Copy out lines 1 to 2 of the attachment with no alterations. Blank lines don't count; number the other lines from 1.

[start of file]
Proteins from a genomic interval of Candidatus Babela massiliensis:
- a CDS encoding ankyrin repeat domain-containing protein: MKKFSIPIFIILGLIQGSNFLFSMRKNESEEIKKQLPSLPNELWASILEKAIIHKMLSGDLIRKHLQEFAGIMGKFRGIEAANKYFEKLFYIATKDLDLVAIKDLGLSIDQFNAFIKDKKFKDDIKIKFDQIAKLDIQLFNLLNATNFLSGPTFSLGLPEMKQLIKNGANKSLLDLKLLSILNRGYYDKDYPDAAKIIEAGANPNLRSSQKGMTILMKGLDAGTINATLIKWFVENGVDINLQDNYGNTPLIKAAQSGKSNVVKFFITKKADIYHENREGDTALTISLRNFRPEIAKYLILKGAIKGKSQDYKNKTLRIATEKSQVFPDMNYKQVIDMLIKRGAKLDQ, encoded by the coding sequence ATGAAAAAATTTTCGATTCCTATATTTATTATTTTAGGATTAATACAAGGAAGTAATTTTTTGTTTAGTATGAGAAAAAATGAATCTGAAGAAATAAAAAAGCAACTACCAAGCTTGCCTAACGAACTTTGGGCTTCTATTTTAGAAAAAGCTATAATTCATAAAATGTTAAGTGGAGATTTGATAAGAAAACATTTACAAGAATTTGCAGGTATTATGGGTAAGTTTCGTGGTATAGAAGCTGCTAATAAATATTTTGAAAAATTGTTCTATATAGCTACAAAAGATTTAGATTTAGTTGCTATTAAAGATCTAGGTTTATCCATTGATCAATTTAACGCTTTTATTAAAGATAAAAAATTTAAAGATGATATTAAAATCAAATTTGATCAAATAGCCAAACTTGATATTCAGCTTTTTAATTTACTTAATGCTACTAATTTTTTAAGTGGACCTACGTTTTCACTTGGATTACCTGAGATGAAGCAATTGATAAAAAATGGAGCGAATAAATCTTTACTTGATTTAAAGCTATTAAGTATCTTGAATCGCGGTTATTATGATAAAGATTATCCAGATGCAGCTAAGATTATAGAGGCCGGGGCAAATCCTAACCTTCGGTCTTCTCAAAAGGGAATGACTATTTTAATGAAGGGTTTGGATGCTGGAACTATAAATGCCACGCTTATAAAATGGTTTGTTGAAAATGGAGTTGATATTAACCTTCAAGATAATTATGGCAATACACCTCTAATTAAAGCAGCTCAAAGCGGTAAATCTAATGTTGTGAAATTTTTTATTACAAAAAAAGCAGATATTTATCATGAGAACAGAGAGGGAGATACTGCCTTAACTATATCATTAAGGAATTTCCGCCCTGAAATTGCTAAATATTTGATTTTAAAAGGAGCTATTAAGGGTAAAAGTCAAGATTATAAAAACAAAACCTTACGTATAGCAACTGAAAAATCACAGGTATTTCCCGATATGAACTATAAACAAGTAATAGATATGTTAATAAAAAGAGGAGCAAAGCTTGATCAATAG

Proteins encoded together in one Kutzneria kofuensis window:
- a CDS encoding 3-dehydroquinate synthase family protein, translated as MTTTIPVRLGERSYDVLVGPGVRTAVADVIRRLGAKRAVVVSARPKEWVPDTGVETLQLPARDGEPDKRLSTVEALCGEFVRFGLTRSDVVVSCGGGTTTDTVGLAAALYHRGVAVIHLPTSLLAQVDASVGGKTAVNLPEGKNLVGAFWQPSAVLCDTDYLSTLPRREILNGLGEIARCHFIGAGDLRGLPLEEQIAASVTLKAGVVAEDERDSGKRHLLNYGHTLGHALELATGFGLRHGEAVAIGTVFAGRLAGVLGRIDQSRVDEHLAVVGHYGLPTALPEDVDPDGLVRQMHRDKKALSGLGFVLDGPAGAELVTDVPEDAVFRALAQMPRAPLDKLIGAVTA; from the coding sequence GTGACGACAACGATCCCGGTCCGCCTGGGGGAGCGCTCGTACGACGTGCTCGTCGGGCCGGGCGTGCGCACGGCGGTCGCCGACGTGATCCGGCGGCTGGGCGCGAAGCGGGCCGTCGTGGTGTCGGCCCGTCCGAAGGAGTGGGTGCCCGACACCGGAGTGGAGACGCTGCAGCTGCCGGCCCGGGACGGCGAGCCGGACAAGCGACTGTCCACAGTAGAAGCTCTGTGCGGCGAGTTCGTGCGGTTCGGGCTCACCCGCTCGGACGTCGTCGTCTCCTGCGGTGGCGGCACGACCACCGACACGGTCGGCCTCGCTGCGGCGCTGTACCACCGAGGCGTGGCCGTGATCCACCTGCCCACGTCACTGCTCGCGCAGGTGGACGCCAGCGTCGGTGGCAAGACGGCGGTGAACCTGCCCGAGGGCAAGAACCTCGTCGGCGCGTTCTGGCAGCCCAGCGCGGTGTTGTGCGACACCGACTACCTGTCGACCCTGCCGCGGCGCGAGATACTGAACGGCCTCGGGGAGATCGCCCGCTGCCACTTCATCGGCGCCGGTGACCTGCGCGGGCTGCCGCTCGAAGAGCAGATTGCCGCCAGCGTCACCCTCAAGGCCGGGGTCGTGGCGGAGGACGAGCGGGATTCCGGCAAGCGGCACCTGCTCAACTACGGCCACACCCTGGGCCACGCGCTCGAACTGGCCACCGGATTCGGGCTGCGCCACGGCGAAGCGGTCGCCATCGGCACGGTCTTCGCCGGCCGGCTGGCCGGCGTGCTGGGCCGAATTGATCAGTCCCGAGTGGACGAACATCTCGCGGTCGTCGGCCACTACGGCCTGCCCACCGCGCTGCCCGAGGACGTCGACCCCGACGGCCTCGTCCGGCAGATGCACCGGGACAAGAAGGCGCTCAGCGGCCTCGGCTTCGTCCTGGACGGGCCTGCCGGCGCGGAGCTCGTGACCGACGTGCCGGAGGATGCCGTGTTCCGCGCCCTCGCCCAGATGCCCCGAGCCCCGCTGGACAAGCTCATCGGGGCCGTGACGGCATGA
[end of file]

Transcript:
Proteins from a genomic interval of Candidatus Babela massiliensis:
- a CDS encoding ankyrin repeat domain-containing protein: MKKFSIPIFIILGLIQGSNFLFSMRKNESEEIKKQLPSLPNELWASILEKAIIHKMLSGDLIRKHLQEFAGIMGKFRGIEAANKYFEKLFYIATKDLDLVAIKDLGLSIDQFNAFIKDKKFKDDIKIKFDQIAKLDIQLFNLLNATNFLSGPTFSLGLPEMKQLIKNGANKSLLDLKLLSILNRGYYDKDYPDAAKIIEAGANPNLRSSQKGMTILMKGLDAGTINATLIKWFVENGVDINLQDNYGNTPLIKAAQSGKSNVVKFFITKKADIYHENREGDTALTISLRNFRPEIAKYLILKGAIKGKSQDYKNKTLRIATEKSQVFPDMNYKQVIDMLIKRGAKLDQ, encoded by the coding sequence ATGAAAAAATTTTCGATTCCTATATTTATTATTTTAGGATTAATACAAGGAAGTAATTTTTTGTTTAGTATGAGAAAAAATGAATCTGAAGAAATAAAAAAGCAACTACCAAGCTTGCCTAACGAACTTTGGGCTTCTATTTTAGAAAAAGCTATAATTCATAAAATGTTAAGTGGAGATTTGATAAGAAAACATTTACAAGAATTTGCAGGTATTATGGGTAAGTTTCGTGGTATAGAAGCTGCTAATAAATATTTTGAAAAATTGTTCTATATAGCTACAAAAGATTTAGATTTAGTTGCTATTAAAGATCTAGGTTTATCCATTGATCAATTTAACGCTTTTATTAAAGATAAAAAATTTAAAGATGATATTAAAATCAAATTTGATCAAATAGCCAAACTTGATATTCAGCTTTTTAATTTACTTAATGCTACTAATTTTTTAAGTGGACCTACGTTTTCACTTGGATTACCTGAGATGAAGCAATTGATAAAAAATGGAGCGAATAAATCTTTACTTGATTTAAAGCTATTAAGTATCTTGAATCGCGGTTATTATGATAAAGATTATCCAGATGCAGCTAAGATTATAGAGGCCGGGGCAAATCCTAACCTTCGGTCTTCTCAAAAGGGAATGACTATTTTAATGAAGGGTTTGGATGCTGGAACTATAAATGCCACGCTTATAAAATGGTTTGTTGAAAATGGAGTTGATATTAACCTTCAAGATAATTATGGCAATACACCTCTAATTAAAGCAGCTCAAAGCGGTAAATCTAATGTTGTGAAATTTTTTATTACAAAAAAAGCAGATATTTATCATGAGAACAGAGAGGGAGATACTGCCTTAACTATATCATTAAGGAATTTCCGCCCTGAAATTGCTAAATATTTGATTTTAAAAGGAGCTATTAAGGGTAAAAGTCAAGATTATAAAAACAAAACCTTACGTATAGCAACTGAAAAATCACAGGTATTTCCCGATATGAACTATAAACAAGTAATAGATATGTTAATAAAAAGAGGAGCAAAGCTTGATCAATAG